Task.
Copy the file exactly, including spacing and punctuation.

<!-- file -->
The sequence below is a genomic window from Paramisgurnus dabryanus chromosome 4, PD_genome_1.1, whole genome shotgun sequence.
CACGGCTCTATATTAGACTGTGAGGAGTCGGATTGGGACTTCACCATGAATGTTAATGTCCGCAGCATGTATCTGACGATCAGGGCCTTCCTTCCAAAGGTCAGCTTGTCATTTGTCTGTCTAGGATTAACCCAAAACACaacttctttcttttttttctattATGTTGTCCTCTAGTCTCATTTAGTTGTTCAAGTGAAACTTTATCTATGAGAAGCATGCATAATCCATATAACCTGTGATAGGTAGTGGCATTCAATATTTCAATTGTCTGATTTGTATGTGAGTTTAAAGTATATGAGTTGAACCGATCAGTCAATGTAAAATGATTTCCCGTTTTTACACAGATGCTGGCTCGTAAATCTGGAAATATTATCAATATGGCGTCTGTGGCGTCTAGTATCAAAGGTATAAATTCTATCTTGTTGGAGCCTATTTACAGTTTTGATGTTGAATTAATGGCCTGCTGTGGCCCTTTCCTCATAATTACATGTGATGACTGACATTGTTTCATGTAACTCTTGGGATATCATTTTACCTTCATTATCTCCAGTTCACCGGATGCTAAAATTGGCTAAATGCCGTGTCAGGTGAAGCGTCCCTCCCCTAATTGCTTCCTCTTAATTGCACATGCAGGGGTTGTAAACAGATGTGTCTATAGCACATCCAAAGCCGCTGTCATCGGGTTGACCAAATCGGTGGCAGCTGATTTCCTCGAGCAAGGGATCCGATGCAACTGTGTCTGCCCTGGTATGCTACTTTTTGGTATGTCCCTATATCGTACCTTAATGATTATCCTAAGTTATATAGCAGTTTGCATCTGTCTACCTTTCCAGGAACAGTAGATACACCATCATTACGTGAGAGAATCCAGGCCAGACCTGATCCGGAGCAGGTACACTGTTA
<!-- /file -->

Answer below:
The sequence below is a genomic window from Paramisgurnus dabryanus chromosome 4, PD_genome_1.1, whole genome shotgun sequence.
CACGGCTCTATATTAGACTGTGAGGAGTCGGATTGGGACTTCACCATGAATGTTAATGTCCGCAGCATGTATCTGACGATCAGGGCCTTCCTTCCAAAGGTCAGCTTGTCATTTGTCTGTCTAGGATTAACCCAAAACACaacttctttcttttttttctattATGTTGTCCTCTAGTCTCATTTAGTTGTTCAAGTGAAACTTTATCTATGAGAAGCATGCATAATCCATATAACCTGTGATAGGTAGTGGCATTCAATATTTCAATTGTCTGATTTGTATGTGAGTTTAAAGTATATGAGTTGAACCGATCAGTCAATGTAAAATGATTTCCCGTTTTTACACAGATGCTGGCTCGTAAATCTGGAAATATTATCAATATGGCGTCTGTGGCGTCTAGTATCAAAGGTATAAATTCTATCTTGTTGGAGCCTATTTACAGTTTTGATGTTGAATTAATGGCCTGCTGTGGCCCTTTCCTCATAATTACATGTGATGACTGACATTGTTTCATGTAACTCTTGGGATATCATTTTACCTTCATTATCTCCAGTTCACCGGATGCTAAAATTGGCTAAATGCCGTGTCAGGTGAAGCGTCCCTCCCCTAATTGCTTCCTCTTAATTGCACATGCAGGGGTTGTAAACAGATGTGTCTATAGCACATCCAAAGCCGCTGTCATCGGGTTGACCAAATCGGTGGCAGCTGATTTCCTCGAGCAAGGGATCCGATGCAACTGTGTCTGCCCTGGTATGCTACTTTTTGGTATGTCCCTATATCGTACCTTAATGATTATCCTAAGTTATATAGCAGTTTGCATCTGTCTACCTTTCCAGGAACAGTAGATACACCATCATTACGTGAGAGAATCCAGGCCAGACCTGATCCGGAGCAGGTACACTGTTA